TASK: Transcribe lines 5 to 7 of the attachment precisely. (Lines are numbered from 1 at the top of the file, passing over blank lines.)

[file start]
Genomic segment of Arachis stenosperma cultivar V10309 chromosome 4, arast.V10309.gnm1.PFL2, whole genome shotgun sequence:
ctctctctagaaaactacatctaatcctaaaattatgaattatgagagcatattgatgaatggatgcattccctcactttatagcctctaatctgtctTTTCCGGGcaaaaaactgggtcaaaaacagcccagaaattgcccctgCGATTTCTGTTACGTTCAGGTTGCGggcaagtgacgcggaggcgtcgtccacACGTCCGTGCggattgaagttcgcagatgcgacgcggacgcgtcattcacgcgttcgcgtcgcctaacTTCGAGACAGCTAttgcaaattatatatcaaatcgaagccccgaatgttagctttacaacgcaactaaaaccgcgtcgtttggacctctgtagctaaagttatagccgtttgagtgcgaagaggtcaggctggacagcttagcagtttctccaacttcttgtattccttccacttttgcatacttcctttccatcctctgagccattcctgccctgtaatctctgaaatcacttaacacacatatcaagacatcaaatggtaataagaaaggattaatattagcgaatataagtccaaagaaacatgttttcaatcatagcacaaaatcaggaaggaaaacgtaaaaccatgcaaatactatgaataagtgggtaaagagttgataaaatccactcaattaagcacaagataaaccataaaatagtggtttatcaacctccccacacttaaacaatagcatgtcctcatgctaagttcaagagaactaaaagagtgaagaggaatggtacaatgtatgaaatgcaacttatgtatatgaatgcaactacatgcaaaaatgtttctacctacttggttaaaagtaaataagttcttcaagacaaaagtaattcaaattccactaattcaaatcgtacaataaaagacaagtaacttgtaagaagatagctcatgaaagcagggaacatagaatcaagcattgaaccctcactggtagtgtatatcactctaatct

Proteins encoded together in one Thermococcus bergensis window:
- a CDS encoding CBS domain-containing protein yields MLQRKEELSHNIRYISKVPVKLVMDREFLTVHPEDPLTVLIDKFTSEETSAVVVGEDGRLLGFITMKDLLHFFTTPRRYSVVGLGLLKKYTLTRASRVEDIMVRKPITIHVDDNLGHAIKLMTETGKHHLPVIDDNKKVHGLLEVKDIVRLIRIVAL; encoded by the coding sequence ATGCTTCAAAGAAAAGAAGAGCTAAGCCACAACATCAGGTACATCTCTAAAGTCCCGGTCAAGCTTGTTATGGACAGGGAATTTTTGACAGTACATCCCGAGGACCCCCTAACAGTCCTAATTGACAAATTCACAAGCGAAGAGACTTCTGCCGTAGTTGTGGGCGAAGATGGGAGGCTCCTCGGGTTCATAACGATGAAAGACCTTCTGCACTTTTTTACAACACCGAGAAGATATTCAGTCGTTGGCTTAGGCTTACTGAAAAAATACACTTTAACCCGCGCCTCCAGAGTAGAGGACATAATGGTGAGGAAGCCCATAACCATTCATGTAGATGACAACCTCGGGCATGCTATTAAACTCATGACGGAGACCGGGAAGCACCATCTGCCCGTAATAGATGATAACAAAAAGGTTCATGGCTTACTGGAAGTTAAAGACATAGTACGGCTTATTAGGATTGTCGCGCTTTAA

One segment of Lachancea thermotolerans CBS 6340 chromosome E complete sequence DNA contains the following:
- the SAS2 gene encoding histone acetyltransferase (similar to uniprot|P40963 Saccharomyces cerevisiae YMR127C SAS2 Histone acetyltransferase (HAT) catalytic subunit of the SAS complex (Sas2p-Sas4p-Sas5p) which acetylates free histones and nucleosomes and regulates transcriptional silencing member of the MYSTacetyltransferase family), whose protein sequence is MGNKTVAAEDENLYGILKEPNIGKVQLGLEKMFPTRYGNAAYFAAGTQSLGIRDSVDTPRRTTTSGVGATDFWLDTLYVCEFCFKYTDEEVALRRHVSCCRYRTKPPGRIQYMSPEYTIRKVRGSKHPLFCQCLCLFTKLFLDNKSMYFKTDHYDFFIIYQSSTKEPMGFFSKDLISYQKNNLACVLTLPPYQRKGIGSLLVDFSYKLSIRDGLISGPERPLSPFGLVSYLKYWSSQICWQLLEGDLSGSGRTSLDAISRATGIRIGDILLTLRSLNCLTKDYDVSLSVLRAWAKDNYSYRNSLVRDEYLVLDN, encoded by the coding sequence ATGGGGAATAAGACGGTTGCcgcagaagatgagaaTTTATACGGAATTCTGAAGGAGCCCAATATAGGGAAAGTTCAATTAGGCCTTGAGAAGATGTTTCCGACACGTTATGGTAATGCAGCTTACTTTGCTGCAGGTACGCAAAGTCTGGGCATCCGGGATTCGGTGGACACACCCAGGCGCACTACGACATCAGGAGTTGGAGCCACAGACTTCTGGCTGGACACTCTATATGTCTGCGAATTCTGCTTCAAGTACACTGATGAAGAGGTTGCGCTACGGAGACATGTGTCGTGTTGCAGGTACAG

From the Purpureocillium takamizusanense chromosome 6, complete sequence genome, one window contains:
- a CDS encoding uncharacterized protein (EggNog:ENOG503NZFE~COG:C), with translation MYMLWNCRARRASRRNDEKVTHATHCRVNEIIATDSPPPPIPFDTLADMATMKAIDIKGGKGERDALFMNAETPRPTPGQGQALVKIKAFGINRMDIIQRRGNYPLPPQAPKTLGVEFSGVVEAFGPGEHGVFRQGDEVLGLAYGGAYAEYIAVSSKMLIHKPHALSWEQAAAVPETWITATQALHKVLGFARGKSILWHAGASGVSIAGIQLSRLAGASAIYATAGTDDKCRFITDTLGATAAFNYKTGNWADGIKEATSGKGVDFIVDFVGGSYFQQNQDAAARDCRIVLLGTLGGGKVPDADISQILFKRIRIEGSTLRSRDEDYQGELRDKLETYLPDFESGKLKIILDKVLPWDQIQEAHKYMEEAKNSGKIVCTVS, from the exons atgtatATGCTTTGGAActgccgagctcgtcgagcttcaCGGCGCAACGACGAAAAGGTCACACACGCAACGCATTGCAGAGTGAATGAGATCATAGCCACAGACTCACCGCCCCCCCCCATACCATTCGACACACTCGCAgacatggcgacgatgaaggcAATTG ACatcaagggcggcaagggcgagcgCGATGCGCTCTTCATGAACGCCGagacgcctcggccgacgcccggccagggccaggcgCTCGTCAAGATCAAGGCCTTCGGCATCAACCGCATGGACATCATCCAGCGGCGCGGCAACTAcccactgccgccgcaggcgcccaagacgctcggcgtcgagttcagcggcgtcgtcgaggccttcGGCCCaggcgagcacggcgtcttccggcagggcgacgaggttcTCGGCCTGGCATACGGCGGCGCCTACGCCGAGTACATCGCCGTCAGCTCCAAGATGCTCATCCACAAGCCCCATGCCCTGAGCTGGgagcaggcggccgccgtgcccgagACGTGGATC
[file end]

One segment of Lachancea thermotolerans CBS 6340 chromosome E complete sequence DNA contains the following:
- the SAS2 gene encoding histone acetyltransferase (similar to uniprot|P40963 Saccharomyces cerevisiae YMR127C SAS2 Histone acetyltransferase (HAT) catalytic subunit of the SAS complex (Sas2p-Sas4p-Sas5p) which acetylates free histones and nucleosomes and regulates transcriptional silencing member of the MYSTacetyltransferase family), whose protein sequence is MGNKTVAAEDENLYGILKEPNIGKVQLGLEKMFPTRYGNAAYFAAGTQSLGIRDSVDTPRRTTTSGVGATDFWLDTLYVCEFCFKYTDEEVALRRHVSCCRYRTKPPGRIQYMSPEYTIRKVRGSKHPLFCQCLCLFTKLFLDNKSMYFKTDHYDFFIIYQSSTKEPMGFFSKDLISYQKNNLACVLTLPPYQRKGIGSLLVDFSYKLSIRDGLISGPERPLSPFGLVSYLKYWSSQICWQLLEGDLSGSGRTSLDAISRATGIRIGDILLTLRSLNCLTKDYDVSLSVLRAWAKDNYSYRNSLVRDEYLVLDN, encoded by the coding sequence ATGGGGAATAAGACGGTTGCcgcagaagatgagaaTTTATACGGAATTCTGAAGGAGCCCAATATAGGGAAAGTTCAATTAGGCCTTGAGAAGATGTTTCCGACACGTTATGGTAATGCAGCTTACTTTGCTGCAGGTACGCAAAGTCTGGGCATCCGGGATTCGGTGGACACACCCAGGCGCACTACGACATCAGGAGTTGGAGCCACAGACTTCTGGCTGGACACTCTATATGTCTGCGAATTCTGCTTCAAGTACACTGATGAAGAGGTTGCGCTACGGAGACATGTGTCGTGTTGCAGGTACAG

From the Purpureocillium takamizusanense chromosome 6, complete sequence genome, one window contains: